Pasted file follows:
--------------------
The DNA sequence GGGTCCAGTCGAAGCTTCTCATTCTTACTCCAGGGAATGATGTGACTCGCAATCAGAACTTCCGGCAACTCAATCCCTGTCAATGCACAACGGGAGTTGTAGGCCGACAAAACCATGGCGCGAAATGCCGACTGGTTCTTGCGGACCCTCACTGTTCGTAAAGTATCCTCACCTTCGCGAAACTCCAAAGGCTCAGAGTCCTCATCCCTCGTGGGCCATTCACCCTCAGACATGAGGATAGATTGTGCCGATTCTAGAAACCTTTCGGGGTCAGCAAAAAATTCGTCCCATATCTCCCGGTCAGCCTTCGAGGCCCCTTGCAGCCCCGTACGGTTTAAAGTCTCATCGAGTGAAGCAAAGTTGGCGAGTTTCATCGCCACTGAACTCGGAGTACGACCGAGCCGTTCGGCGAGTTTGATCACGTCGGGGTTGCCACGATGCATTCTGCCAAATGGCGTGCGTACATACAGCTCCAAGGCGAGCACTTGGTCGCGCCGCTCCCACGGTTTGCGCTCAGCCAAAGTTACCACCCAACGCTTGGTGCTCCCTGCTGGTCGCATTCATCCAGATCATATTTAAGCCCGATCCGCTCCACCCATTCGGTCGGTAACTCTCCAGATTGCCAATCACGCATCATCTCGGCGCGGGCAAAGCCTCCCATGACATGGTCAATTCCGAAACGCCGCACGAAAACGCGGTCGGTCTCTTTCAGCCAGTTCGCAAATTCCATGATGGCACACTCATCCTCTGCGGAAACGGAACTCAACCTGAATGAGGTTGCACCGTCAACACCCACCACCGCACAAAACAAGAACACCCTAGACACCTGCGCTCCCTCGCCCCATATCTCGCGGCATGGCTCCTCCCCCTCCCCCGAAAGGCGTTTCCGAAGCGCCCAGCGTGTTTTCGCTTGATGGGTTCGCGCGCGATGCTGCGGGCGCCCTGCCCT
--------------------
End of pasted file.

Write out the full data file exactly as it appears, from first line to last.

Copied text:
The DNA sequence GGGTCCAGTCGAAGCTTCTCATTCTTACTCCAGGGAATGATGTGACTCGCAATCAGAACTTCCGGCAACTCAATCCCTGTCAATGCACAACGGGAGTTGTAGGCCGACAAAACCATGGCGCGAAATGCCGACTGGTTCTTGCGGACCCTCACTGTTCGTAAAGTATCCTCACCTTCGCGAAACTCCAAAGGCTCAGAGTCCTCATCCCTCGTGGGCCATTCACCCTCAGACATGAGGATAGATTGTGCCGATTCTAGAAACCTTTCGGGGTCAGCAAAAAATTCGTCCCATATCTCCCGGTCAGCCTTCGAGGCCCCTTGCAGCCCCGTACGGTTTAAAGTCTCATCGAGTGAAGCAAAGTTGGCGAGTTTCATCGCCACTGAACTCGGAGTACGACCGAGCCGTTCGGCGAGTTTGATCACGTCGGGGTTGCCACGATGCATTCTGCCAAATGGCGTGCGTACATACAGCTCCAAGGCGAGCACTTGGTCGCGCCGCTCCCACGGTTTGCGCTCAGCCAAAGTTACCACCCAACGCTTGGTGCTCCCTGCTGGTCGCATTCATCCAGATCATATTTAAGCCCGATCCGCTCCACCCATTCGGTCGGTAACTCTCCAGATTGCCAATCACGCATCATCTCGGCGCGGGCAAAGCCTCCCATGACATGGTCAATTCCGAAACGCCGCACGAAAACGCGGTCGGTCTCTTTCAGCCAGTTCGCAAATTCCATGATGGCACACTCATCCTCTGCGGAAACGGAACTCAACCTGAATGAGGTTGCACCGTCAACACCCACCACCGCACAAAACAAGAACACCCTAGACACCTGCGCTCCCTCGCCCCATATCTCGCGGCATGGCTCCTCCCCCTCCCCCGAAAGGCGTTTCCGAAGCGCCCAGCGTGTTTTCGCTTGATGGGTTCGCGCGCGATGCTGCGGGCGCCCTGCCCT